alone, in his room, reflective, quiet, secluded, and subdued,
on his throne, weighted with responsibility, in dire need of Divine intervention and assistance.

David was a real man.
He lived and walked and breathed.
He failed miserably.
He triumphed majestically.
He loved passionately.
He hungered and thirsted for God.
He sinned deeply.
He admitted his wrongs.
He confessed his sins.
He was human.
Not unlike any one of us.

What if David had kept it all to himself?
What if he hadn't shared?

How sad to open our Bible and not find the longest Old Testament book.
How bereft of comfort our funeral services without Psalm 23.
How hopeless our sinful plight without the words of Psalm 32 and Psalm 51.
How depressed our betrayed spirit if we couldn't turn to Psalm 55..
and read about the time David was the victim of cruel betrayal.

David wrote what he knew...what he felt...what he experienced.

Now, isn't it time you started telling your story?
Go ahead.
Take the first step.
Allow the ugliness of  your tests transform into the beauty of  your testimony...
like David did.

Someone...somewhere...needs to hear what you have to say.

Thursday, June 27, 2013

Unpassable Cups

"And he went a little further, and fell on his face, and prayed, saying, 
O my Father, if it be possible, 
let this cup pass from me: 
nevertheless not as I will, but as thou wilt."
Matthew 26:39

"Mama, I don't want to go through this again.
I don't wanna do this.
I just can't take any more.
Mama, I can't do this."
Zach's eyes were filled with tears as he sat across from me in the front seat of the car,
as we swerved with the curves through the mountainous West Virginia terrain between 
Mom and Dad Smith's house and the hospital.

I listened.
I let him vent.
For as long as he needed to.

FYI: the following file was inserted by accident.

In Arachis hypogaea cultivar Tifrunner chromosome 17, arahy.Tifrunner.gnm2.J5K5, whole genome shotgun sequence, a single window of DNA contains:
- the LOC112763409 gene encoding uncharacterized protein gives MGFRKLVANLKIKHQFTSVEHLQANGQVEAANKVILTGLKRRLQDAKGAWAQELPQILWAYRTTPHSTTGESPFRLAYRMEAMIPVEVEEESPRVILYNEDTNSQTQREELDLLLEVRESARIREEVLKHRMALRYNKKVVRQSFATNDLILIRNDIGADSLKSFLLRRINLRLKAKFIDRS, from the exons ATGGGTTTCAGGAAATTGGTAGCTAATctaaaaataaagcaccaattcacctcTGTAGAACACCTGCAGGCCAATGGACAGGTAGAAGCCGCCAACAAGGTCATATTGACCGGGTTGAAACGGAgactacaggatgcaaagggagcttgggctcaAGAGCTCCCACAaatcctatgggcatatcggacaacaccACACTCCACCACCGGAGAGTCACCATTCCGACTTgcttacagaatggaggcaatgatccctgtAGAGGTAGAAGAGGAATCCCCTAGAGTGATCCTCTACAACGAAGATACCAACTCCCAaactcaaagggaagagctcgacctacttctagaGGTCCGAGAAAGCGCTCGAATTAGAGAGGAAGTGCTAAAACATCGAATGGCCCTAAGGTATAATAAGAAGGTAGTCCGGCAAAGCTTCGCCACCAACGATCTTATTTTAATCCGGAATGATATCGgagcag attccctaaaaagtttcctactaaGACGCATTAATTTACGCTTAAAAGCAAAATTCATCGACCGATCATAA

"I've gone through all of this so...many....times.
I hate hospitals.
I'm still not over losing Nana, Mama.
It's only been a little over a year."

What had started out as a trickle of tears,
had turned into a full-blown meltdown.

The mother-heart in me went out to him in a million ways.

"I know, Zach.
I know.
I am SO sorry",
was all I could seem to think of to say.

Everything he said was true.
What could I do to change any of it?
It had happened.
It was happening again.
We had to deal with it.

"Mama, I can't stand to lose someone else.
I don't know why this is happening again.
Especially, so soon."

"Zach, I am so sorry.
I don't like any of this either.
You don't know what I would give right now...
for an ordinary day.
But, the thing with Granny is that she is still here...with us.
We can still pray for her.
Maybe God will give her more time.
At least, we can still ask, right?"

"Yeah, Mama.
I just don't want to go to the hospital and see her like this.
I just don't want to go through this again."

My mind went back to a sweet, little four year old boy,
and that rainy night in 2005, when we got the phone call.
Mom had been involved in a serious car accident.